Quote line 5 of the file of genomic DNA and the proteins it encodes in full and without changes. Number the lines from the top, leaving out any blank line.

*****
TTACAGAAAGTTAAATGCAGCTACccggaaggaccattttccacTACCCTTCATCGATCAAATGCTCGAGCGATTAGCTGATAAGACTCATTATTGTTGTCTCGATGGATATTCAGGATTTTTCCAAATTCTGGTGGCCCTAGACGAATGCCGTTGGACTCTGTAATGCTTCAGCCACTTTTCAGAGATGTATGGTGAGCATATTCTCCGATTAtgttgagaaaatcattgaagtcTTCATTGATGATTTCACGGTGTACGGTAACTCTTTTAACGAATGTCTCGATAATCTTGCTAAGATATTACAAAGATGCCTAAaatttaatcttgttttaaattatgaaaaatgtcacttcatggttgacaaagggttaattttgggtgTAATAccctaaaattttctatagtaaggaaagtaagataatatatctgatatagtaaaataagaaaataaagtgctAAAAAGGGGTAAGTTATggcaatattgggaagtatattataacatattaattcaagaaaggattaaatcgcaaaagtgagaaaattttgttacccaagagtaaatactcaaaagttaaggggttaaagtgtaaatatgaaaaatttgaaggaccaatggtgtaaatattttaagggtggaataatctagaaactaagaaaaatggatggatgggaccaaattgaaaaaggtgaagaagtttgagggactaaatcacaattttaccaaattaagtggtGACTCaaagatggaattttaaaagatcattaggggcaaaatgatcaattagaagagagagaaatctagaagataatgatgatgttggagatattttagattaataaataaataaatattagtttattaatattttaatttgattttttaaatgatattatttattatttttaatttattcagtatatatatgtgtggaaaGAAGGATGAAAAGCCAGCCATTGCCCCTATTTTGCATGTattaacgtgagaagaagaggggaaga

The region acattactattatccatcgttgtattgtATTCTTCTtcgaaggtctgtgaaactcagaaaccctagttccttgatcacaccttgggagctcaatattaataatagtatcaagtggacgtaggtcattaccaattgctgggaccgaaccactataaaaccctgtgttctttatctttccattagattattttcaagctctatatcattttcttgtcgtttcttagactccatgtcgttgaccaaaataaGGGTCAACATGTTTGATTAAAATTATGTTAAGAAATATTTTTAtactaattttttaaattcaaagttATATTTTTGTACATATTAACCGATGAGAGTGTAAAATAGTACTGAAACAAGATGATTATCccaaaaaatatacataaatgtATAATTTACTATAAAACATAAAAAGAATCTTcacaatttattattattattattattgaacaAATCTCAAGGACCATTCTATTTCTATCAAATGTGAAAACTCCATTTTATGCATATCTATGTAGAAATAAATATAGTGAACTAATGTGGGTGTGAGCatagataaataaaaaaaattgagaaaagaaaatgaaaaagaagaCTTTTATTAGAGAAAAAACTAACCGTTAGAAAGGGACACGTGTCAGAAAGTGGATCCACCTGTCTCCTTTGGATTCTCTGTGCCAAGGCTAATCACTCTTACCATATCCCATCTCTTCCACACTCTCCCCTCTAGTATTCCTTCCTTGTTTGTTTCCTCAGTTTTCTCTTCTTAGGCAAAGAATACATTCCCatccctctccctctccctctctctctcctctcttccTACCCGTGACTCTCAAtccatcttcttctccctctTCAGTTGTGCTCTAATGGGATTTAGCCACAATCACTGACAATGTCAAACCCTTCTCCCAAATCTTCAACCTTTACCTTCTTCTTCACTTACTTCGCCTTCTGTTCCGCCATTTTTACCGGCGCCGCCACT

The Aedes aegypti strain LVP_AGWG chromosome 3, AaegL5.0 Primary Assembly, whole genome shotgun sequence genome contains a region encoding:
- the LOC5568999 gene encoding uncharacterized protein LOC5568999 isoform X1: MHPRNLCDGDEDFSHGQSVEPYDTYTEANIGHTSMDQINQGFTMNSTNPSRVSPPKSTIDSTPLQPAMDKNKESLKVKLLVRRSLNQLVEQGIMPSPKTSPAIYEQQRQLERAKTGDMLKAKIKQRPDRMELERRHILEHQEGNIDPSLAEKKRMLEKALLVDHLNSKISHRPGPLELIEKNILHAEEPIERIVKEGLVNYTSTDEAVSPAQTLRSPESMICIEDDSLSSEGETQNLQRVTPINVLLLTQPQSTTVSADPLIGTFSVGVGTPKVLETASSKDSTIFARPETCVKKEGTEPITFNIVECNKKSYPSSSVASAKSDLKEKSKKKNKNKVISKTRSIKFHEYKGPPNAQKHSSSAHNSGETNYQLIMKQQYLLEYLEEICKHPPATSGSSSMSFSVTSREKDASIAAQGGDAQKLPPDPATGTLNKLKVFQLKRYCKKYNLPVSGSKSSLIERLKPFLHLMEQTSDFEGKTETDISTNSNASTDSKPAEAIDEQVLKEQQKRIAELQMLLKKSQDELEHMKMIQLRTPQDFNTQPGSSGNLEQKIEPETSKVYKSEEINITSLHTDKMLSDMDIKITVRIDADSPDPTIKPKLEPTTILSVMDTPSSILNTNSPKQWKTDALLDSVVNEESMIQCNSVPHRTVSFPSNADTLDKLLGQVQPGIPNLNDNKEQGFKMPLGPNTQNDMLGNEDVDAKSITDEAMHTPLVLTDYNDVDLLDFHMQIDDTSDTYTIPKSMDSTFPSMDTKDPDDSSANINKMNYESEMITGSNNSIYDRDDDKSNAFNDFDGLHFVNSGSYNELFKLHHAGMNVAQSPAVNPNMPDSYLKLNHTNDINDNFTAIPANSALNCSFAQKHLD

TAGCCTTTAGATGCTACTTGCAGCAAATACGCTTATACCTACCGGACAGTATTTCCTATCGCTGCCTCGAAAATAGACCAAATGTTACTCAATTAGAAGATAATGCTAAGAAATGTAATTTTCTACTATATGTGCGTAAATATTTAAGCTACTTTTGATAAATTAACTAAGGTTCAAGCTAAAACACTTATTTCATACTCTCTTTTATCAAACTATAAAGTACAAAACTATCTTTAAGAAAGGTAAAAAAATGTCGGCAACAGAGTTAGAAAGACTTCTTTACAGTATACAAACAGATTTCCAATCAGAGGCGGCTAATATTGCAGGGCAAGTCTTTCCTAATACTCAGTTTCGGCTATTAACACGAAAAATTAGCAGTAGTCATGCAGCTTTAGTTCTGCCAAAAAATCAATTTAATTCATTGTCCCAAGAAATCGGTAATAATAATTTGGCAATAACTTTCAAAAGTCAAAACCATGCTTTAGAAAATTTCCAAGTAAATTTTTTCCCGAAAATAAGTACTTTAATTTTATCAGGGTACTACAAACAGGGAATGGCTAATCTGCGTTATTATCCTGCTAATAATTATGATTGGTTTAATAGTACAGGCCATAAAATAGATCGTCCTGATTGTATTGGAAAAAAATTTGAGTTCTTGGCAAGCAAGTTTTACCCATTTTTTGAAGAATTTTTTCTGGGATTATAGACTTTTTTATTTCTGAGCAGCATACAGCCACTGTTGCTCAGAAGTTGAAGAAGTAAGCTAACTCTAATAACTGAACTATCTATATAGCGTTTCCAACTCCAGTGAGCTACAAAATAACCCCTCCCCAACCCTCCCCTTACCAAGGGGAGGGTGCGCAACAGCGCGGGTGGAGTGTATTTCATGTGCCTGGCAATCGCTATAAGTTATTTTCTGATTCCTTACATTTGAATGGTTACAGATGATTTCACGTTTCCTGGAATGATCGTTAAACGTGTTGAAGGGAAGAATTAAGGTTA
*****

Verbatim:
TAGCCTTTAGATGCTACTTGCAGCAAATACGCTTATACCTACCGGACAGTATTTCCTATCGCTGCCTCGAAAATAGACCAAATGTTACTCAATTAGAAGATAATGCTAAGAAATGTAATTTTCTACTATATGTGCGTAAATATTTAAGCTACTTTTGATAAATTAACTAAGGTTCAAGCTAAAACACTTATTTCATACTCTCTTTTATCAAACTATAAAGTACAAAACTATCTTTAAGAAAGGTAAAAAAATGTCGGCAACAGAGTTAGAAAGACTTCTTTACAGTATACAAACAGATTTCCAATCAGAGGCGGCTAATATTGCAGGGCAAGTCTTTCCTAATACTCAGTTTCGGCTATTAACACGAAAAATTAGCAGTAGTCATGCAGCTTTAGTTCTGCCAAAAAATCAATTTAATTCATTGTCCCAAGAAATCGGTAATAATAATTTGGCAATAACTTTCAAAAGTCAAAACCATGCTTTAGAAAATTTCCAAGTAAATTTTTTCCCGAAAATAAGTACTTTAATTTTATCAGGGTACTACAAACAGGGAATGGCTAATCTGCGTTATTATCCTGCTAATAATTATGATTGGTTTAATAGTACAGGCCATAAAATAGATCGTCCTGATTGTATTGGAAAAAAATTTGAGTTCTTGGCAAGCAAGTTTTACCCATTTTTTGAAGAATTTTTTCTGGGATTATAGACTTTTTTATTTCTGAGCAGCATACAGCCACTGTTGCTCAGAAGTTGAAGAAGTAAGCTAACTCTAATAACTGAACTATCTATATAGCGTTTCCAACTCCAGTGAGCTACAAAATAACCCCTCCCCAACCCTCCCCTTACCAAGGGGAGGGTGCGCAACAGCGCGGGTGGAGTGTATTTCATGTGCCTGGCAATCGCTATAAGTTATTTTCTGATTCCTTACATTTGAATGGTTACAGATGATTTCACGTTTCCTGGAATGATCGTTAAACGTGTTGAAGGGAAGAATTAAGGTTA